Monday, July 27, 2009

Stage 21 -- Every End Represents a New Beginning

At the Finish in Paris

Click here to see Liam's ride with Lance Armstrong

After a transatlantic flight, 3500 miles by car, 600 miles by bike (mostly uphill), 5 countries, travel through many of the Departments of France, seeing the majority of the 21 stages of the Tour de France, and 23 blog entries; our journey is coming to an end. In many ways I feel like I am on the final page of a really good book. I am about to close the cover and move on to the next story, however, the feeling is bittersweet because I don’t want the story to end.

Birthday Boy July 27th - Liam turned 9

The 2009 Tour de France finished yesterday on the Champs Elysees. Liam and I made it to the finish after a crazy all-night drive up from the heart of Provence. This drive was for me the most difficult part of our trip. The drive ended up being a seven or 8-hour affair, which had us arriving in Paris at sunrise. For the last hundred miles, I was finding it very difficult to keep my eyes open.

The 14th - Montparnasse - "our" little corner of Paris

Fortunately, we were able to check into our tiny hotel on the Rue du Parc Montsouris fairly early. The only hiccup was that the room was on the fifth floor and the elevator was broken – Just another workout along the road! We were able to get a few hours sleep, and then headed to our favorite local boulangerie for some sandwiches for lunch. The smell from the bread as you approach the shop is amazing. I don’t know why but bread made in France always tastes better than anywhere else in the world. I have been to several “French” bakeries in the States, but it never is quite the same.

Sundays in Paris are very relaxed days for the French. For most, the main event of the day is a family lunch that often ends up lasting most of the afternoon. This Sunday, there were several families and groups of friends having picnics in the Park beside our hotel. We finished our sandwiches and headed for the metro to go to the finish of the final stage of the Tour de France.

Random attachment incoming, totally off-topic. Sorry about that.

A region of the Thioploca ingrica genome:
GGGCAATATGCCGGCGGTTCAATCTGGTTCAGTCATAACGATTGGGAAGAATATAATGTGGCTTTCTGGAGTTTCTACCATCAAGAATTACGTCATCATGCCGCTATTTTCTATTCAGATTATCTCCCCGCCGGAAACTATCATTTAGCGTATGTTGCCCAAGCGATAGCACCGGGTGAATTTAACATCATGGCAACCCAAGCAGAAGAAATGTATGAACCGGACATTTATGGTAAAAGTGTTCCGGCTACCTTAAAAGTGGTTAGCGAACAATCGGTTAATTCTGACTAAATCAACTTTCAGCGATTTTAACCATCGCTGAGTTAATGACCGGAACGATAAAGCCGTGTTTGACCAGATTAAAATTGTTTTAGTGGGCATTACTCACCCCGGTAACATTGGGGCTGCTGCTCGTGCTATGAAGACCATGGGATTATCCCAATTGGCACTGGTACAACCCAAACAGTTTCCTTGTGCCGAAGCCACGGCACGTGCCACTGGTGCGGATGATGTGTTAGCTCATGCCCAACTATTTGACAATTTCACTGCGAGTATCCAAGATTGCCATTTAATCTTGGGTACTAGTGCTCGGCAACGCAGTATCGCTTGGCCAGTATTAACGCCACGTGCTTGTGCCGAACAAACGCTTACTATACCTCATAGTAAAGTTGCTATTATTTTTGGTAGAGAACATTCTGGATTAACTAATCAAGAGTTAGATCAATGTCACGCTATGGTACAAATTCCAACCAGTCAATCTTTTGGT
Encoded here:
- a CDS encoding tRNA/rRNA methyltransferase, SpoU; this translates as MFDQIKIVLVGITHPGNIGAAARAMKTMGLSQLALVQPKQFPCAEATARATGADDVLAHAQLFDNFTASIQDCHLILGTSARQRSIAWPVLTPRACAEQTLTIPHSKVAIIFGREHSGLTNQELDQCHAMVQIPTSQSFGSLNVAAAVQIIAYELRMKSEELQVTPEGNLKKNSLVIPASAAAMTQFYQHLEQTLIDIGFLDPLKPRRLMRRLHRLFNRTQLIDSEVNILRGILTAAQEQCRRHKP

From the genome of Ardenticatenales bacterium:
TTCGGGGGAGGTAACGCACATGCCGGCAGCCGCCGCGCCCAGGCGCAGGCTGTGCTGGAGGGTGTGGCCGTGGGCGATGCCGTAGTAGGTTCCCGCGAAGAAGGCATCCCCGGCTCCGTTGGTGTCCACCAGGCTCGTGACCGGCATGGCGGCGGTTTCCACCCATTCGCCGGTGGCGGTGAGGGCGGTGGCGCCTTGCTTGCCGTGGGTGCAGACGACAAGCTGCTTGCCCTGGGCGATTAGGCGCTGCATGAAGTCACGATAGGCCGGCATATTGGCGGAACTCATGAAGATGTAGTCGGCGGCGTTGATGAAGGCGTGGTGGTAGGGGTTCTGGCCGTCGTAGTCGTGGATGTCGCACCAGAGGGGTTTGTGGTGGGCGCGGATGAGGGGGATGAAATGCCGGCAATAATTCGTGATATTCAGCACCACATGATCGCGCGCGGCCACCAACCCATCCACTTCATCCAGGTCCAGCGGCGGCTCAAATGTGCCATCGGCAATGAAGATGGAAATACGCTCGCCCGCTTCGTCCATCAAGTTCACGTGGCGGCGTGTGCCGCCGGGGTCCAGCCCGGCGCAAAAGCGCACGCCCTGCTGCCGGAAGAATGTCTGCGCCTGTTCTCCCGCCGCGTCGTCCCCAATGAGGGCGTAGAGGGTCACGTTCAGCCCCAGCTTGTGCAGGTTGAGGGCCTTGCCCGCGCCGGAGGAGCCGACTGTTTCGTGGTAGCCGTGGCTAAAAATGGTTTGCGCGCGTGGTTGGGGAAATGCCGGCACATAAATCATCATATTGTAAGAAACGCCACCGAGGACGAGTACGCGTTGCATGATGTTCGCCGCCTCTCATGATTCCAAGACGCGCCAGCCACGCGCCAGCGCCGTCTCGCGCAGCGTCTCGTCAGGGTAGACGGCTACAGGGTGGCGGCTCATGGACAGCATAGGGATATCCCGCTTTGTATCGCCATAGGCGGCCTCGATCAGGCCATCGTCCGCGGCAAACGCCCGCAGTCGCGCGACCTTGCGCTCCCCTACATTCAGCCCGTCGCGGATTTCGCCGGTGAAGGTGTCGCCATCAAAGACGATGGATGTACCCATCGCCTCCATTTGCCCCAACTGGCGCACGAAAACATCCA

The party moves to Paris

The scene along the Champs below the Arc de Triomphe was entirely different from the relaxed atmosphere of Parc Montsouris. People were lined up 10 to 20 deep all along the several mile stretch of boulevard in the center of Paris. Liam and I found a spot near the finish line from which to watch the race. From my shoulders, Liam was able to get a pretty good view of the riders as they passed by during the several lap circuit. There was quite a party going on. The Spanish were out in full force chanting “Contador, Matador.” In the last lap, Mark Cavendish and the Columbia Highroad team put on an impressive display to win the day.

After the finish, we ran into Terry and Kendall who we had met a few days earlier on the Col de la Colombiere. We lingered around the finish for about an hour watching the riders take their celebratory laps around the Champs. They all looked very happy to have made it to Paris. We were hoping to see Lance to congratulate him for a job well done. That would have been the ultimate ending for our adventure. We never ended up seeing Lance, but we passed on the message through some of the people from the Astana team.

Lance looked like he wanted to say something on the podium. I think the world has already heard it by his remarkable Tour. The message is that the fight against cancer is not over. More needs to be done, and it needs to be done now! Lance may have come in third in the race, but he had already won by just being here.

Liam and I have seen and done some incredible things in the last five weeks. The challenge for us now is to take our experience and channel it into something really meaningful at home. If Liam and I can motivate other kids and families to become active together than we will have succeeded in what we set out to do.

As I write this blog Liam is asleep. He had his ninth birthday today in Paris. His next athletic goal is to qualify for the Junior Olympics with his swim team. We will keep up our weekend father/son bike rides. They will now, no doubt, be a little longer than when we left. He is already talking about doing the 65 mile Tour de Organics up in Sonoma County, California in August.

We also hope to keep the blog going! If you are interested in the story, check back in from time to time. We have seen this finish line, but there will be many more to come.

Allez! Allez!

Bill and Liam signing out!


  1. Great post! Made me HAPPY: Eiffel Tower lit up like aglittering magical night castle, celebrating dudes when Contador was on the podium, WAY COOL french flavored closing music! :) Made me sad: don't want it to end... :(
    Great fabulous fantastic virtual adventure!
    Thank you! Merci!

  2. Hey happy birthday Liam sure you had a good one with that one in a million daddy of yours,it was a real pleasure to meet you guys in France and will remember it always. Hope to keep in touch and maybe one day meet up again. sure we will be seeing Liam on tv in the near future. Safe flight home you guys and keep it in the saddle.

  3. This has been "Pure Flanagan" your dad's life has been full of adventures pulling life out of this weary world we live in his "Spirtual Storm". To both of you JOB WELL DONE carrying on the family tradition. All of your post left us craving for more. Go home and make some more memories with your family. Charlie And Bebe Whittemore